François-Marie Arouet, better known by the pen name ‘Voltaire‘, was a French Enlightenment writer, historian and philosopher famous for his wit, for his advocacy of civil liberties, including freedom of religion, freedom of expression, free trade, separation of church and state, and his attacks on the established Catholic Church.
In his opinion, the French bourgeoisie were too small and ineffective, the aristocracy were parasitic and corrupt, the commoners were superstitious and ignorant, and the church was a static force only useful as a counterbalance since its “religious tax”, or the tithe, helped to cement a power base against the monarchy.
Voltaire distrusted the democratic ways of governance. He said that democracy was propagating the idiocy of the masses. He essentially believed monarchy to be the key to progress and change.
Since the king’s rational interest was to improve the power and wealth of France in the world, Voltaire presumed that only an enlightened monarch, advised by philosophers like himself, could bring about change.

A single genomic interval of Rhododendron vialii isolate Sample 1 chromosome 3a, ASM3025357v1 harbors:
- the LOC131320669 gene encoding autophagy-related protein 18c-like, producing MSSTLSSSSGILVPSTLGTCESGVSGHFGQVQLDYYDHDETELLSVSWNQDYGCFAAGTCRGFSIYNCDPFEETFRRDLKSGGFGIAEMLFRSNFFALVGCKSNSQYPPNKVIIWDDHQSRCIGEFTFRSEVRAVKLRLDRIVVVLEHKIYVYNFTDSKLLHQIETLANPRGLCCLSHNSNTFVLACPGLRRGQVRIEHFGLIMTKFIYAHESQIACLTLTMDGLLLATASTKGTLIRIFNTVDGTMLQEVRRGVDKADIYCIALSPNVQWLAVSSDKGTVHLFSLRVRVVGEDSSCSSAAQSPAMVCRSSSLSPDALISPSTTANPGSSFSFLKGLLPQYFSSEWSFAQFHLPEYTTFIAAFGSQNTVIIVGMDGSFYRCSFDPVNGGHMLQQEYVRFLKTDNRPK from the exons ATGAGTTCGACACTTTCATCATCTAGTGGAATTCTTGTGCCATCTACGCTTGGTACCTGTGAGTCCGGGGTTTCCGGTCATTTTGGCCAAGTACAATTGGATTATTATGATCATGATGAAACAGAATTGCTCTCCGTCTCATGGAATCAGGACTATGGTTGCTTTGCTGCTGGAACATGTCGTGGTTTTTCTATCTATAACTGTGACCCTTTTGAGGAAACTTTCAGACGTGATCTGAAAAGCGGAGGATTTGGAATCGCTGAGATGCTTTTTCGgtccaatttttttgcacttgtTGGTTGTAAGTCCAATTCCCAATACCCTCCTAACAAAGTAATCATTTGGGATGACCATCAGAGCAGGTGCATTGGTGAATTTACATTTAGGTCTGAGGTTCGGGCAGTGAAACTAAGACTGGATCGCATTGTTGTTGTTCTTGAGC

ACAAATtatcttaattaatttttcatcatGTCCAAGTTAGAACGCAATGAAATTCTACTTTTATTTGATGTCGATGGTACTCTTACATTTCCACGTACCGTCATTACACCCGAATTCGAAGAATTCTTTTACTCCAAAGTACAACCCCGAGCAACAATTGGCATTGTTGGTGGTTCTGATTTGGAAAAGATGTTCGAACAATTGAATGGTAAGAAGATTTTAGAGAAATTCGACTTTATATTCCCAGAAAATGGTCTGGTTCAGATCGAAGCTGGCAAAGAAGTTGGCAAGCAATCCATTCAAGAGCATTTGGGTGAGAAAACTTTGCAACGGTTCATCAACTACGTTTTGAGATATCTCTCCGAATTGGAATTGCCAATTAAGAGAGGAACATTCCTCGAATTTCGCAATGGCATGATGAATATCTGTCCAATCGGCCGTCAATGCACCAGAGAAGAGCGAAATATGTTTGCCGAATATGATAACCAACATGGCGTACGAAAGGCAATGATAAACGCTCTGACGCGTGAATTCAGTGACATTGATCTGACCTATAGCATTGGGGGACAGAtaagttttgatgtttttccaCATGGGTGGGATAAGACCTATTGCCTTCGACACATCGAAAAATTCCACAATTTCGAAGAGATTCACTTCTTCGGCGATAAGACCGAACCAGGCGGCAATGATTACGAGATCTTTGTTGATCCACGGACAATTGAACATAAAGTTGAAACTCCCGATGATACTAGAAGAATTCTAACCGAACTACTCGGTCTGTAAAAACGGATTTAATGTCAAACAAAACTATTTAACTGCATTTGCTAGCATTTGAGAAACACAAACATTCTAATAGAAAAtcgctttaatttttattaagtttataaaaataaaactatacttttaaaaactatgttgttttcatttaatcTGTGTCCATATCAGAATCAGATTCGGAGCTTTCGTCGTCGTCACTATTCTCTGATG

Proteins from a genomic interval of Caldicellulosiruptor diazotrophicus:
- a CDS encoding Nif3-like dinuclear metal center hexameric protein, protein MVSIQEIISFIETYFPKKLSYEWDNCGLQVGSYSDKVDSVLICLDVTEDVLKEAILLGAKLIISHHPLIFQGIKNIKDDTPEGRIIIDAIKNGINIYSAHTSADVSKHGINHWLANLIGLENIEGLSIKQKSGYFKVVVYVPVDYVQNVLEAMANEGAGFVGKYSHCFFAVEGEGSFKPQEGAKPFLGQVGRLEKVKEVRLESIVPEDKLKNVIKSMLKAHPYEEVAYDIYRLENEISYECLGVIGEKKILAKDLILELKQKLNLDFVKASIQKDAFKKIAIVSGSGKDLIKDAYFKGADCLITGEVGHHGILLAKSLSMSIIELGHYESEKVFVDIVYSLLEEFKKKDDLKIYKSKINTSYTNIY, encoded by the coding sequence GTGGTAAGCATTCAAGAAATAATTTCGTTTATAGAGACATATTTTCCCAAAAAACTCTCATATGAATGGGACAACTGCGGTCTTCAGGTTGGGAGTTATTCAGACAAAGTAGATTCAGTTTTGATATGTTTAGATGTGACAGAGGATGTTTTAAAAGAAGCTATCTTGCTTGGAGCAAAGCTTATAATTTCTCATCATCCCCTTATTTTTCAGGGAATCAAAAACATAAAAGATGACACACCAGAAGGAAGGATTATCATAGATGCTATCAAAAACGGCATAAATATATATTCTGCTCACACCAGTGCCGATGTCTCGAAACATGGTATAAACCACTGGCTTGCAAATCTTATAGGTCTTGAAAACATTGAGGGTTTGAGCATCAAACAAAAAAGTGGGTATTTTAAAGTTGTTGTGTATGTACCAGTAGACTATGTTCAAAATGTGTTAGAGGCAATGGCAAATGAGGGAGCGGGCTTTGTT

Voltaire is quoted as saying that he “would rather obey one lion, than 200 rats (of his own species)“.
Today, Voltaire is remembered and honoured in France as a courageous polemicist, who tirelessly fought for civil rights, the right to a fair trial and freedom of religion, and who denounced the hypocrisies and injustices of the ancient regime.
Thomas Carlyle, who argued that while Voltaire was unsurpassed in literary form, not even the most elaborate of his works was of much value for matter, and that he had never come up with any significant idea of his own.
Voltaire had faced critics in his own life time. He retorted:
“Originality is nothing but judicious imitation. The most original writers borrowed one from another. The instruction we find in books is like fire. We fetch it from our neighbor’s, kindle it at home, communicate it to others, and it becomes the property of all.”
- Voltaire (en.wikipedia.org)